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After weeks of teasing, Senate Democrats will finally take decisive action on bringing back net neutrality on Wednesday – by holding a pointless vote.
"BREAKING," yelled Senator Ed Markey (D-MA) on Twitter. "The Senate's vote to save Net Neutrality will take place this Wednesday, May 16th. Keep raising your voices for the free and open internet. The fight is on!"
Course - Congress
Of course Congress defines "fight" a little differently to you and I.
Telling people several weeks in advance that you intend to run in a brick wall, then telling them you'll run into the wall next Wednesday, then changing your mind, then saying at some point next week you'll run into the wall, and then finally announcing that this Wednesday you'll run into the brick wall – doesn't normally constitute a fight in the wider world.
Plus - Democrats - Neutrality - Advocates - Effort
But the big plus, Democrats and net neutrality advocates tell us, is that we will be able to see who is cheering on the wall-charging effort and who is either opposed or indifferent to someone smashing their face into a solid vertical structure.
You just have to ignore the fact that we already know who is pro and anti wall-smashing.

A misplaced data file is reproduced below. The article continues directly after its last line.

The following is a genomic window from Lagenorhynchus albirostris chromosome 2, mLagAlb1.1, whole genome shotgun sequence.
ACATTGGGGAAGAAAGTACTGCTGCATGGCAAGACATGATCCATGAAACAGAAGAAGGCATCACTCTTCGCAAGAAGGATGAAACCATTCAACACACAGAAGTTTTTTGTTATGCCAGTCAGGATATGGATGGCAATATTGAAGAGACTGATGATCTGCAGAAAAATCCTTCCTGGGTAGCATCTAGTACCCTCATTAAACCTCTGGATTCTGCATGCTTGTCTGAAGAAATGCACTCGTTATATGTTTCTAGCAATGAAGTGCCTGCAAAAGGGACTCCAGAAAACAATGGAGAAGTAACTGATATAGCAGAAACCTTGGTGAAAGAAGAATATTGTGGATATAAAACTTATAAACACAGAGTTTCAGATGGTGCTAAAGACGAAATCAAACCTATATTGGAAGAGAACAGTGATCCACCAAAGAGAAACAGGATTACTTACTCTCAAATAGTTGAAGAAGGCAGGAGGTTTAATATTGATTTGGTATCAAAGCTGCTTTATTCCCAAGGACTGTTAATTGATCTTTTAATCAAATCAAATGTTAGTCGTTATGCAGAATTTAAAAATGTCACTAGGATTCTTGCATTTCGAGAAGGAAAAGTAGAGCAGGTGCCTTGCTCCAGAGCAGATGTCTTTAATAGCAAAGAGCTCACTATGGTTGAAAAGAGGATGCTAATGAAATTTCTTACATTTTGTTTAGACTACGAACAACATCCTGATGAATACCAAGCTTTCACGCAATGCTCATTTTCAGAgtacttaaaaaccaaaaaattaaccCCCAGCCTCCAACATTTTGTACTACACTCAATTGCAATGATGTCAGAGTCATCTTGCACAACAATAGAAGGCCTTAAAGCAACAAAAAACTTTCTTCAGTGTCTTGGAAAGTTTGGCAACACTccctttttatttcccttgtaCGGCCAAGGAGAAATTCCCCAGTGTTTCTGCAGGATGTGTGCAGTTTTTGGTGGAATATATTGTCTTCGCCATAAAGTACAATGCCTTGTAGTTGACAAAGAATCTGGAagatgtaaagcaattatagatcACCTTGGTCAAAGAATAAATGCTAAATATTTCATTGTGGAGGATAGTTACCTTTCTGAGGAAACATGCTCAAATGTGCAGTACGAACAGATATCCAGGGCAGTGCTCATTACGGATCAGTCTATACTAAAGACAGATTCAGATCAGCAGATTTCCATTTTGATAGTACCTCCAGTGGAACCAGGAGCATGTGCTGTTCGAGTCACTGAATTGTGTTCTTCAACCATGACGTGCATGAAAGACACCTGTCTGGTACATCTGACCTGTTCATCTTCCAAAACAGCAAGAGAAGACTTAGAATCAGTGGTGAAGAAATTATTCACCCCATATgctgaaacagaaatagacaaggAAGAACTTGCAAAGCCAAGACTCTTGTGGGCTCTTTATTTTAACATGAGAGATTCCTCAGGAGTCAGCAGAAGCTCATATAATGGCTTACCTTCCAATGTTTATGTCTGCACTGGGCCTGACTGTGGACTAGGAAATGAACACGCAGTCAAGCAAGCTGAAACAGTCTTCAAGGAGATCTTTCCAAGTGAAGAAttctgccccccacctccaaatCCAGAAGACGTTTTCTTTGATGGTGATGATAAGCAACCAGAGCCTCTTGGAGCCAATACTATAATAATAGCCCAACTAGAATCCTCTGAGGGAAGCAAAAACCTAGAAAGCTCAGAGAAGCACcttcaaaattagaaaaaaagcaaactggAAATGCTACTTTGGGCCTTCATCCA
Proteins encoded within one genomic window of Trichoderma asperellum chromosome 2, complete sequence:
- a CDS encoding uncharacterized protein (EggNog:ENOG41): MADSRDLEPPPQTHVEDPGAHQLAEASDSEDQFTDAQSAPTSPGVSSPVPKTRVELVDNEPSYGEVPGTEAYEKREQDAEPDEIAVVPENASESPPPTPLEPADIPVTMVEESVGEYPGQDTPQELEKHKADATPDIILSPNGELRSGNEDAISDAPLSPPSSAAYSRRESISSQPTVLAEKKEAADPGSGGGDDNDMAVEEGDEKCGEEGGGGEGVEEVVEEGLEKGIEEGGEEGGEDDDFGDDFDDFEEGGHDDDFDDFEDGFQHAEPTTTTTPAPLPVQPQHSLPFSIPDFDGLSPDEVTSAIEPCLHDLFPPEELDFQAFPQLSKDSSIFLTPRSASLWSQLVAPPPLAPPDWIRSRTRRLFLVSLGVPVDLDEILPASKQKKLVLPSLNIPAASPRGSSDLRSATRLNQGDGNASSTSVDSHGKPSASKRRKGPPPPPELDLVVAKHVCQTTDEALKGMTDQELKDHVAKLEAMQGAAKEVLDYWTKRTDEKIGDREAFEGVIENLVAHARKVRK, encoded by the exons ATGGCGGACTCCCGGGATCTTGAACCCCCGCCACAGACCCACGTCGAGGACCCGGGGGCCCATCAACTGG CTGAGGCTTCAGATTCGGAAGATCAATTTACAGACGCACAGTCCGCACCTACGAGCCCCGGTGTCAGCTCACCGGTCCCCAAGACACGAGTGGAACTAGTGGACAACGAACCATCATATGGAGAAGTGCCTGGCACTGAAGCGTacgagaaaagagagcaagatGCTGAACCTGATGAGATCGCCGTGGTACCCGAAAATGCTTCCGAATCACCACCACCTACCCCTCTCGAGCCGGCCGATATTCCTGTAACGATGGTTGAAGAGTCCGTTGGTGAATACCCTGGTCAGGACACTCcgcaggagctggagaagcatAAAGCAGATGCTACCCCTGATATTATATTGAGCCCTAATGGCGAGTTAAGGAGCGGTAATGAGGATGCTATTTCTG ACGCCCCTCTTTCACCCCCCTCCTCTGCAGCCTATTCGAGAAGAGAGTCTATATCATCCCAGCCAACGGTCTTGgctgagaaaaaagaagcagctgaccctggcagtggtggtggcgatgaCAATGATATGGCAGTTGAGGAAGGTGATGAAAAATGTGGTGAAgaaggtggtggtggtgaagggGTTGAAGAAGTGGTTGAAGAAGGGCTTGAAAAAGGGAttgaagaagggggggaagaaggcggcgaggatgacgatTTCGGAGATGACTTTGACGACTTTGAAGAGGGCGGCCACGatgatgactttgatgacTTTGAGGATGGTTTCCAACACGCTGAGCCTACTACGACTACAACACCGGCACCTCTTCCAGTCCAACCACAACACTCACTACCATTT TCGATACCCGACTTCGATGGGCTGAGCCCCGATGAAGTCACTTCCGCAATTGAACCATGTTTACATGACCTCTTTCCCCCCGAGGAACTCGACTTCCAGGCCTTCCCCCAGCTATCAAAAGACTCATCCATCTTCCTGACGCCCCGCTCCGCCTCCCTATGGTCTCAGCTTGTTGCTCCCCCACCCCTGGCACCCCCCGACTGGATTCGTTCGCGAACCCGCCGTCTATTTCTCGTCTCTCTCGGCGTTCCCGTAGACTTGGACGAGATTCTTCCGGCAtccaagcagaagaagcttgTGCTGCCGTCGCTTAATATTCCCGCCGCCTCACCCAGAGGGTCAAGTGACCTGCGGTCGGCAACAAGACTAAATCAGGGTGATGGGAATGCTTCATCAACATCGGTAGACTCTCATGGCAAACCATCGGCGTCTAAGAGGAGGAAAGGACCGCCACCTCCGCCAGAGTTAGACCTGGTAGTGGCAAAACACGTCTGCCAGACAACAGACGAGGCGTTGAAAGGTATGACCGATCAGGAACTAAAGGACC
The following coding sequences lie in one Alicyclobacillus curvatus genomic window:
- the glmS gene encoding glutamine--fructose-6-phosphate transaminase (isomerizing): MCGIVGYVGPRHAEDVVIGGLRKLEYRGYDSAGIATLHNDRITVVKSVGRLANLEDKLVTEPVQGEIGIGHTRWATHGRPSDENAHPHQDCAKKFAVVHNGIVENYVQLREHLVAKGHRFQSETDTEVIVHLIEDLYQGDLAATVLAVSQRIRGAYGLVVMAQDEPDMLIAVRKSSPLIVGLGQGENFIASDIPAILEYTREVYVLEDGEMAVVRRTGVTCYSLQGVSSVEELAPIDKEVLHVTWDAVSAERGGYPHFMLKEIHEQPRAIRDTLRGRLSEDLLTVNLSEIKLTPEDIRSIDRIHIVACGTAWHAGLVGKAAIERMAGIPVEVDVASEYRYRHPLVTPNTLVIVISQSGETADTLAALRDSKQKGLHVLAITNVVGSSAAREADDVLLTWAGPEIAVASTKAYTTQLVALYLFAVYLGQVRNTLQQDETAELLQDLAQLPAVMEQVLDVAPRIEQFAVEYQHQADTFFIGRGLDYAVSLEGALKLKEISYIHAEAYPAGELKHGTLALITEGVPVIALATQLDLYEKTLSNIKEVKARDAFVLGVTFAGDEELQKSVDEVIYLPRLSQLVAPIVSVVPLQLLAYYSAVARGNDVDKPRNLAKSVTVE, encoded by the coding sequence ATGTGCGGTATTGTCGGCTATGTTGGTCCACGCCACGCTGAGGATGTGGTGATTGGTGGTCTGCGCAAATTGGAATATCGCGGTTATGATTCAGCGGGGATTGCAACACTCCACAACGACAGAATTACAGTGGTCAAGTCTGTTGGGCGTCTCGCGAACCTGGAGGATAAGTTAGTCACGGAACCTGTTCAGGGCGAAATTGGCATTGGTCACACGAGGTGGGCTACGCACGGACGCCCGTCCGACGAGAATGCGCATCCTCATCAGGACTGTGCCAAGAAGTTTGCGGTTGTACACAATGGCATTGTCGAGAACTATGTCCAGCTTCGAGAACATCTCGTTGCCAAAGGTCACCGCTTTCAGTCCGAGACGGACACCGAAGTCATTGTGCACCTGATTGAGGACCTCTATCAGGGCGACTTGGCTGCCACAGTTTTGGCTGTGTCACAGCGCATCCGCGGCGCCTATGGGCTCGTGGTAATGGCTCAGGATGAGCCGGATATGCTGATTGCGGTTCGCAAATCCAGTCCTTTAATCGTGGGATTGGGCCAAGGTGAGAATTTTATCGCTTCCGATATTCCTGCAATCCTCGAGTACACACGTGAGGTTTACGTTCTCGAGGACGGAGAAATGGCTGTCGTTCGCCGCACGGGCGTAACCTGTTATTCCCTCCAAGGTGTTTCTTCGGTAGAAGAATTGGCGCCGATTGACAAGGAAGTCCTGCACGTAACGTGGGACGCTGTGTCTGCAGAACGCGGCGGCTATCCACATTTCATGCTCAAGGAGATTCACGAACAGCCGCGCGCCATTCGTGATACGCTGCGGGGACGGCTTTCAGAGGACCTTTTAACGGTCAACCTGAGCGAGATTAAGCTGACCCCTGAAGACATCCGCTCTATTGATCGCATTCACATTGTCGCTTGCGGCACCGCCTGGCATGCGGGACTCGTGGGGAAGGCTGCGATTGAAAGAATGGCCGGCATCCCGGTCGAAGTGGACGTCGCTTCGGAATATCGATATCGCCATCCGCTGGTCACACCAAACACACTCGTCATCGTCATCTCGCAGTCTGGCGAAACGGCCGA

Chance - Someone - Wall - Wall - Behind
Plus there is an outside chance that overnight someone might decide to dismantle the wall, revealing another wall behind, so we would all be able to celebrate the fact that there is one less wall that we can fail to knock down.
At the heart of the pointless vote is a resolution that would reverse the FCC's efforts to reverse its own rules covering net neutrality.
Congressional - Review - Act - CRA - Piece
It uses the Congressional Review Act (CRA), which was an obscure piece of legislation passed in 1996 that had been used only once in 2001 before it became de rigeur for Republicans in 2017 as loophole legislation to reverse recent decisions by the Obama Administration.
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